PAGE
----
More imporantly, how patient should the would be victims of racist violence be with liberal society’s calm and reasoned counter arguments? If a cross is burned in your front yard, or a black man dragged behind a pickup truck in your town, should you sit back and wait for well articulated, non-violent responses to convince white supremacists of the inappropriateness of their behavior? The sheer fact is, that sometimes, counter violence is the exact response necessary. Indigenous peoples were completely justified in fighting back against the encroaching settler presence as it occurred in the Americas. It is still the appropriate response in those last places where indigenous peoples live in their traditional homelands which are threatened by attempts at civilized exploitation, be it for the construction of an oil pipeline, a hydroelectric dam, a nuclear waste dump, or the construction of a university telescope.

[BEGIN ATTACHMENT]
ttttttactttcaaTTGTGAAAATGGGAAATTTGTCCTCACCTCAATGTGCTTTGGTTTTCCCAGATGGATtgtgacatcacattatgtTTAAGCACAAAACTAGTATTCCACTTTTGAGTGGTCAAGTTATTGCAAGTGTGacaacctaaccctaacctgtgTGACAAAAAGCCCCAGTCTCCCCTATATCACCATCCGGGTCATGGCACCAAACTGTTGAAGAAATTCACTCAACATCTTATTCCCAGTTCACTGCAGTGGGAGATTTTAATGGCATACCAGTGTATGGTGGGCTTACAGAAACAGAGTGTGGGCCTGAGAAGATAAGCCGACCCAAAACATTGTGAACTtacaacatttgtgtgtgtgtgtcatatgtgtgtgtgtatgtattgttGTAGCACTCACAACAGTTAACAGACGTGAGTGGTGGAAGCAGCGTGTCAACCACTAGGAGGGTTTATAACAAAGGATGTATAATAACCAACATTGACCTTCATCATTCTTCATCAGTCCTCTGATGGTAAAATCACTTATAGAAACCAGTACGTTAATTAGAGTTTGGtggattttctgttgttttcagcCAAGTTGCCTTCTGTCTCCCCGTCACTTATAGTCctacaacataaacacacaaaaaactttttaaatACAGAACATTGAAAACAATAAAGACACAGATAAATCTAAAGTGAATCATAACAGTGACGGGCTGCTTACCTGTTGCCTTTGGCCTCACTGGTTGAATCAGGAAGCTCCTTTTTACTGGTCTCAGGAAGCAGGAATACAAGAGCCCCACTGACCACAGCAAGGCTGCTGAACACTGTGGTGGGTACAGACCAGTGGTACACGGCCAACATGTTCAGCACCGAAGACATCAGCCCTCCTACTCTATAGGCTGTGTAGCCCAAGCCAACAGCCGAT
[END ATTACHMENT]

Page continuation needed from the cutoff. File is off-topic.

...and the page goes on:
Those who are the victims of the violence meted out by the dominant culture need not wait for those behind the levers of power to spawn a conscience. They need not wait for a critical mass of pacifists to turn the gears of democracy and generate a legal response for their protection.

I am reminded of Albert Camus’ Letters to a German Friend, in which he laments the absence of an immediate and forceful response on the part of the French to Nazi aggression. Camus suggests that the French consciousness is one which responds to the absurdity of the human condition by seeking beauty and love, whereas the Nazi response was one of nihilism and the pursuit of conquest. Such dispositions gave the Nazi an advantage over the French who first pontificated on the righteousness of counter violence. The Nazi did not care for such ethical questions, and according to Camus, in the end it took the French coming to terms with the righteousness of their position, indeed, it took the confidence of spirit and the sword together to be victorious over the Nazi: